Tiffany & Co abruptly drops CEO in luxury industry's latest shake-up

By Stephanie Wong

The luxury jewelry chain had disappointing financial results and dropped its CEO just hours before it introduced a new campaign. Photo / Bloomberg
The luxury jewelry chain had disappointing financial results and dropped its CEO just hours before it introduced a new campaign. Photo / Bloomberg

Tiffany & Co. abruptly replaced Chief Executive Officer Frederic Cumenal after disappointing financial results, just hours before the jewelry chain introduced a new campaign with the first Super Bowl ad in its history.

Cumenal, 57, who had run the company since April 2015, is being succeeded on an interim basis by chairman and former CEO Michael Kowalski, Tiffany said on Sunday afternoon. The shake-up follows the departure of the jeweler's top designer three weeks ago and weak holiday sales that sent the stock tumbling.

Under Cumenal's watch, Tiffany was rocked by a slump in tourism spending and headwinds caused by the strong U.S. dollar. Sales declines in Europe and the Americas marred its holiday season. Another headache: Stepped-up security at its flagship store next to Trump Tower in New York hurt traffic.

To cope, Tiffany has been cutting costs, rolling out new products and increasing its marketing.

But the company needs to move faster, Kowalski said in a statement.

"The board believes that accelerating execution of those strategies is necessary to compete more effectively in today's global luxury market and improve performance," said Kowalski, who is 64.

Tiffany shares declined 6.6 per cent during Cumenal's tenure as CEO, which followed Kowalski's retirement in 2015. That compares with gains of 12 per cent for the Standard & Poor's 500 Index and 13 per cent for the S&P 500's consumer discretionary benchmark. Tiffany slid as much as 3.5 per cent to $77.66 on Monday.

Tiffany said last month that design director Francesca Amfitheatrof was leaving the company. It hired Reed Krakoff to the new position of chief artistic officer, tasking him with overseeing jewelry and luxury accessories. It also recently brought on a new chief financial officer, Mark Erceg. He joined in October, replacing Ralph Nicoletti, who resigned to take up the same post at Newell Brands Inc.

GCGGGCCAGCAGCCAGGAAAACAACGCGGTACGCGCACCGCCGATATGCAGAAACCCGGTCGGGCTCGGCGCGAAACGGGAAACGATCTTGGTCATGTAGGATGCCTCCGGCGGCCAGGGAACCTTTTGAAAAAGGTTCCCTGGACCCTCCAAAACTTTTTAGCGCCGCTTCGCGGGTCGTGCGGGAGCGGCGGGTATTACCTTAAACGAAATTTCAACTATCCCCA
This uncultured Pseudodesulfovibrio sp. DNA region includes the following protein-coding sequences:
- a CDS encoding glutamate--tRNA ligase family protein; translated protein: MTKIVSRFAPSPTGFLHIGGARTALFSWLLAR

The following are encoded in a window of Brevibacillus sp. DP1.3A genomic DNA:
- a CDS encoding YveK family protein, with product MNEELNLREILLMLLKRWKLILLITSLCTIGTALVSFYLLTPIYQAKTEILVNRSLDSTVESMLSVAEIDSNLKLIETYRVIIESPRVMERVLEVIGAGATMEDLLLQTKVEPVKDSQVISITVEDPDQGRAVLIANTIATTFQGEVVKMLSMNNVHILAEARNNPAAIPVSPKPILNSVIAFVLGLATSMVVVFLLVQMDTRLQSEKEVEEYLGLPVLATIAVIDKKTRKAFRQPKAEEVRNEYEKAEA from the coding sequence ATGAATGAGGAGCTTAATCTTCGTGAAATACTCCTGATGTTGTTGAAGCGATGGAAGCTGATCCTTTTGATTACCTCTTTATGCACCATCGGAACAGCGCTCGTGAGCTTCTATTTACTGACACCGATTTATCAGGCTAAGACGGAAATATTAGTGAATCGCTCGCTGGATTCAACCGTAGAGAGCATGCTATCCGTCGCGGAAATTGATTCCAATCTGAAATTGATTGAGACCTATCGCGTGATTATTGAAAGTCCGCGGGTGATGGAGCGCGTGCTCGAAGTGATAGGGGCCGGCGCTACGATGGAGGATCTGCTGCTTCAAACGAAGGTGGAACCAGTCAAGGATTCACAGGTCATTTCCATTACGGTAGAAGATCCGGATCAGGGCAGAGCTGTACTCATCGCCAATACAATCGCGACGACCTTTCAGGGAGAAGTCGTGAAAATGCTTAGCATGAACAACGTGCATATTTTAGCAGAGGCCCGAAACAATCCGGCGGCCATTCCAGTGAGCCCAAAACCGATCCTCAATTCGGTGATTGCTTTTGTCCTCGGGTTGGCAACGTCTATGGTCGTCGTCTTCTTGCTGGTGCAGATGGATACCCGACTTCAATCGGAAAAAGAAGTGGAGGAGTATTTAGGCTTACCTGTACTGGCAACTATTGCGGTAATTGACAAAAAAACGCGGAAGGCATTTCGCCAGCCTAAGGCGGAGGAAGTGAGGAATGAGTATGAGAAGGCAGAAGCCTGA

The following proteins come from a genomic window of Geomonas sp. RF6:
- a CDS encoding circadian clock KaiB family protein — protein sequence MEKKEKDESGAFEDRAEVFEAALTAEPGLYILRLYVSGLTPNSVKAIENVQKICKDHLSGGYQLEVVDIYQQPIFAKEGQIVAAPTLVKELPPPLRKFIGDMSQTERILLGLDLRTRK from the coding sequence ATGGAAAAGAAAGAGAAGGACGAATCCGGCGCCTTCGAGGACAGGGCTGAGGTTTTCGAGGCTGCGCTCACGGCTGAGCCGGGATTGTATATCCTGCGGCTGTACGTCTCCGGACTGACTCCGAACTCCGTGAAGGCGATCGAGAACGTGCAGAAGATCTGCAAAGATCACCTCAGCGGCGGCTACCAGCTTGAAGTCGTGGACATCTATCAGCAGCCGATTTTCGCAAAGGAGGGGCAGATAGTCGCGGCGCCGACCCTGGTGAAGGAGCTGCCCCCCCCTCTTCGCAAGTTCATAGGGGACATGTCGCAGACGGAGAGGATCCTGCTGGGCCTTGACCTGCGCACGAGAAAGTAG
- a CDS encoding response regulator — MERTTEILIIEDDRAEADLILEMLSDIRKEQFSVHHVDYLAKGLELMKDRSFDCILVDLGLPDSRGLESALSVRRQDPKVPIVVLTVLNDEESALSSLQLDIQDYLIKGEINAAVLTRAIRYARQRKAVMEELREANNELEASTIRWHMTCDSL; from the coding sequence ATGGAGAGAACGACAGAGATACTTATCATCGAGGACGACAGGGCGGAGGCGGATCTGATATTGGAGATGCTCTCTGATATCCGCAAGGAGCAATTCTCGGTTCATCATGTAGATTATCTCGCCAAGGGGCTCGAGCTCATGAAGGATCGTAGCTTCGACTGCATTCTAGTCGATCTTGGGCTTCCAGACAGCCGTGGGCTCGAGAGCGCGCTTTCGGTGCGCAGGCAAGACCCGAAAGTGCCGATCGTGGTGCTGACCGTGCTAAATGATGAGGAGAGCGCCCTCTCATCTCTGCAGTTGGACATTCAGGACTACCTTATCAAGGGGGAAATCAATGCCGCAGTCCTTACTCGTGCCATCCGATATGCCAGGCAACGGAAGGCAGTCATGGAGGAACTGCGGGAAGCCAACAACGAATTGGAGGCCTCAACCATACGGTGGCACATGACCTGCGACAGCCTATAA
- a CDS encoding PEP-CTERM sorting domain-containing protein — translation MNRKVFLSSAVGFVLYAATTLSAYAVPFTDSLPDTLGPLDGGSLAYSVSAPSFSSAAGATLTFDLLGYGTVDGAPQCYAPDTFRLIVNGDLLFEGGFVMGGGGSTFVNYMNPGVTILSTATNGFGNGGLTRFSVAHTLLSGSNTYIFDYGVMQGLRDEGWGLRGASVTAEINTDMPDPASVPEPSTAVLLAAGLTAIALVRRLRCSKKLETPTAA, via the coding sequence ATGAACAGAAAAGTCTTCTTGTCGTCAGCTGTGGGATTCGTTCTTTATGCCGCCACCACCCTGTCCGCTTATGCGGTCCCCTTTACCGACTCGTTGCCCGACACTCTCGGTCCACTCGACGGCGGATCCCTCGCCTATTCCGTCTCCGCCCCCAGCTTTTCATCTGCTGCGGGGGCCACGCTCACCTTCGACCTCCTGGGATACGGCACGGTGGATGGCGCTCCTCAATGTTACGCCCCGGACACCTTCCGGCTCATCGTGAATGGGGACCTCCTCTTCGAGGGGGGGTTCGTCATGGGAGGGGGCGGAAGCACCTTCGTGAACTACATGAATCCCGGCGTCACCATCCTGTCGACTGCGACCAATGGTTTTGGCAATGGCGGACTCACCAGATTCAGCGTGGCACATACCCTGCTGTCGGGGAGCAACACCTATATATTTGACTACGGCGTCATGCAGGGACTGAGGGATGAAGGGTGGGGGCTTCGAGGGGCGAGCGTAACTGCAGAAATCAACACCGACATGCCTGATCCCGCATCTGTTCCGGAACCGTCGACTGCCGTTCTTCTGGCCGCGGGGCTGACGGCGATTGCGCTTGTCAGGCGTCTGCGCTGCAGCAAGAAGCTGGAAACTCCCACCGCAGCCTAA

Cumenal's departure signals that there may be deeper problems at the company, said Brian Yarbrough, an analyst at Edward Jones & Co.

"There's uncertainty in the market, and Wall Street doesn't like uncertainty," he said.

In its latest effort to expand sales and relevance with younger shoppers, Tiffany commissioned pop singer Lady Gaga to become the face of its fashion-jewelry collection. She appeared in a Super Bowl ad Sunday -- which was shot in black and white and featured her talking about creativity and rebellion -- and performed during the game's halftime show. Tiffany also is coming up on Valentine's Day, a key selling season for the jeweler.

The timing makes Cumenal's departure especially surprising, but Tiffany said it was maintaining the financial outlook it gave in January. Earnings are expected to decline by no more than a mid-single-digit percentage in the current fiscal year, and global net sales will fall by a low-single-digit percentage.

The jeweler said in January that it didn't expect any "significant improvement" to the economic challenges this year but will focus on upgrading its customer experience, product assortment, marketing and supply chain.

The past week marked a series of management changes in the luxury industry. Ralph Lauren Corp. CEO Stefan Larsson is departing after clashing with its namesake founder over the company's creativity direction. Barneys New York replaced its CEO with Chief Operating Officer Daniella Vitale. And Riccardo Tisci, the creative director of LVMH's fashion brand Givenchy, left the company.

More management turnover could come if the sluggish sales continue at luxury companies, which are coping with aging customers, Yarbrough said.

"These companies have long histories of high-single-digit revenue growth, and if they continue to post little growth, I would expect more changes," he said. "The industry has to adapt due to changing tastes and the fact the baby boomers are retiring."

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